Sometimes the migrants are very euphoric when they arrive, explains a Czech volunteer who has come independently to Lesvos. 'The other day an Afghan offered to sacrifice a lamb to celebrate his arrival'- he describes enthusiastically- 'But the Swiss volunteer who had taken it as an house pet didn't like the idea'.

However, volunteers also spend a lot of time to calm people that get anxious at the arrival. Among the most common causes: hypothermia, exhaustion and lack of food. People with open war wounds are also arriving. 'One day I will never forget was when we received a family, like many others after it, carrying four children who had burns on their hands and legs', describes Ángel Luis, another volunteer from Starfish Foundation .'They came from Aleppo, escaping from Assad’s bombs'.

This volunteer, son of a Syrian father and Spanish mother, has been working on this island  several months. 'I came at the beginning of August and started working at a parking in Molyvos. It was the only place where we could really help, with a table made of four boxes and a board from the floor of one of the boats. We distributed food, water, juice, milk and provided medical care, even without any medical training, because there were literally no doctors back then.'

As for many other volunteers, Ángel believes the aid is not that needed anymore at the shores. 'Today I came for this' says a Danish tourist pulling aluminium foil from his pocket, 'but I will not need it'. In December volunteers started taking turns bringing food, blankets and medical assistance at Moria Refugee Camp.

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Photo courtesy of Rosa Vroom

Family leaving Moria refugee camp. 

A week before Al Jazeera condemned the situation at Moria Refugee Camp, a French volunteer commented, 'What I have seen in Moria shocked me and my girlfriend. There are hundreds of migrants sleeping outdoors in waiting for the papers'. Remi and his girlfriend Elisabeth are traveling from France to China by bicycle. After visiting Athens they decided to invest their free time in Lesvos. 'We'll stay here all the time they need us' assures Remi.

Greek government has opened two different camps for registration of immigrants, a step necessary to continue their journey to Germany, Switzerland, Denmark or other countries. At one of them Syrian migrants are registered, at the other one, the so called Moria Camp, all the other nationalities. Hundreds of people from different countries, often without sharing a common language, gather in an open air field: Afghans, Iranians, Congolese , Eritreans, Iraqis, Moroccans, Algerians.,etc. A few months earlier there were a large number of Maghreb migrants trying to reach Europe using the same route.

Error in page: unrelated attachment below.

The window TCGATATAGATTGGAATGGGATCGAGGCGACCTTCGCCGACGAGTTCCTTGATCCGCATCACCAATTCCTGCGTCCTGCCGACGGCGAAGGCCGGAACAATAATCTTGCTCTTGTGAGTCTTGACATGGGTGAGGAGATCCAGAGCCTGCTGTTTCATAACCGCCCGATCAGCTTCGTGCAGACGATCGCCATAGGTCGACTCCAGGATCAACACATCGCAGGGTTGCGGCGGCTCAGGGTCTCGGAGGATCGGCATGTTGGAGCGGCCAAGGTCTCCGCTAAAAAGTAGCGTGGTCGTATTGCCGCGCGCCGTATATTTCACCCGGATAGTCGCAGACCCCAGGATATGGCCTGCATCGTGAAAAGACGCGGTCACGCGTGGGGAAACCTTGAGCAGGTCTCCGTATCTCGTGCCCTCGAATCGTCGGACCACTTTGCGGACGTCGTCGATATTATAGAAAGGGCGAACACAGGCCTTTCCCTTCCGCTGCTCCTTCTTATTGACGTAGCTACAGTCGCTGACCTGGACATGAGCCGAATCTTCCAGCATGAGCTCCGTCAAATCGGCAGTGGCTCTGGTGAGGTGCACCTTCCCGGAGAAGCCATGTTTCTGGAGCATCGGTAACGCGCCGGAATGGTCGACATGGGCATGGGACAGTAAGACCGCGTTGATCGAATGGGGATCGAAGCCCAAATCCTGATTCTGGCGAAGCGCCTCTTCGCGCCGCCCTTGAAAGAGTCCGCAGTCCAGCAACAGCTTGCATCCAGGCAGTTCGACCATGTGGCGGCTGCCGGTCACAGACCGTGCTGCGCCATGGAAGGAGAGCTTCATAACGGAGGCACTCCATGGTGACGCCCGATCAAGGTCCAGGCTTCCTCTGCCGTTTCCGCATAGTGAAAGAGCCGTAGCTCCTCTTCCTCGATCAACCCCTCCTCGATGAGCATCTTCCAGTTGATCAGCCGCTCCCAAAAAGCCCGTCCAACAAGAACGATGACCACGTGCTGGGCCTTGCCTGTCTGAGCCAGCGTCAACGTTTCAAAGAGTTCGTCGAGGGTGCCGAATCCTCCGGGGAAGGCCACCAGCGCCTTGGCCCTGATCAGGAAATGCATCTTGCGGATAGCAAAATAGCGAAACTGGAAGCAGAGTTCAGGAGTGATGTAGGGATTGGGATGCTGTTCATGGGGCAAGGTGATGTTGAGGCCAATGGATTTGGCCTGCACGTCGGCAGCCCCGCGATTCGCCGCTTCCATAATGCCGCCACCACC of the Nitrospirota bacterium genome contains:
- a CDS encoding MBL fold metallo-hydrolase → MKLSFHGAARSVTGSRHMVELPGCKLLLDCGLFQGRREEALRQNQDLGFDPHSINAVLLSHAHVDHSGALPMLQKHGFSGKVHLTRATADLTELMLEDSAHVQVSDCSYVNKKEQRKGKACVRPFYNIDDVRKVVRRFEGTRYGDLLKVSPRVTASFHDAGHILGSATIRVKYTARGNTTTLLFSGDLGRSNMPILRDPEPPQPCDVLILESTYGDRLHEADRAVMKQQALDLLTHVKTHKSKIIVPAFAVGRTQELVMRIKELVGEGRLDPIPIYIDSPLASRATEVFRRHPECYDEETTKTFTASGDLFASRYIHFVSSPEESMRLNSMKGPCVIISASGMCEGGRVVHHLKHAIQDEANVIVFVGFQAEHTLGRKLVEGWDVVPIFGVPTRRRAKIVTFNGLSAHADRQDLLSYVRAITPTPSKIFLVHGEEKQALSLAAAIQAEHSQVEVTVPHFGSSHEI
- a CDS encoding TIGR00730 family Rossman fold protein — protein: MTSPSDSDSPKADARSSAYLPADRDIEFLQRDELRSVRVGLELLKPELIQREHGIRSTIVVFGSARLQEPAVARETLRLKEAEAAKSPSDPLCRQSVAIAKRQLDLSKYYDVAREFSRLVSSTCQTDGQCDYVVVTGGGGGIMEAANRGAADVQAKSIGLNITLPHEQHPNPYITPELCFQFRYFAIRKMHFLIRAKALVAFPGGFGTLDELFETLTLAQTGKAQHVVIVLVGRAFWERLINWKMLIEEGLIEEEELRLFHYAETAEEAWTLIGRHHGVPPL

'I've been here six days already' explains Ramin, an asylum seeker from Afghanistan, 'sleeping in a tent with other colleagues I met on this trip'. Although he doesn't feel very well at Moria, he knows that the worst part has finished. He's 18 years old and he considers that the most important thing that media should do is discourage young people like him to trust smugglers. 'They lie all the time, they tell you you're going to be safe, but that's not true. We travelled in vans, 150 kilometres per hour, through Pakistan, Iran and Turkey and if you fall off the wagon, they do not care, do not care about your life.' He is still afraid, he doesn't want to be photographed and he maintains his Facebook profile closed so that nobody finds him.

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Photo courtesy of Rosa Vroom

Fifteen years old Afghan asylum seeker. He travels with his uncle that is 22 years old and hopes to get to Denmark.

Ramin has already obtained his documents. He has 100 dollars left from the 2,000 he had to spend in order to reach Greece. From Lesvos to Athens he travels for the modest price of 49 euros. A low-cost trip compared with the $10,000 migrants are asked for getting into Germany from Afghanistan. But money doesn't matter anymore. Now he will be able to upload his picture on Facebook and maybe add as friends some of the volunteers he has met on the rest of trip.




Rosa Vroom is a freelance multimedia Journalist from Spain. She focuses her work on social and environmental topics in Bulgaria, Spain and the Netherlands. Her own equipment, language and communication skills in addition to her perseverance have brought her also to Nepal and Paraguay. Portfolio online at http://rosavroom.com/

Last modified on Thursday, 18 February 2016 16:47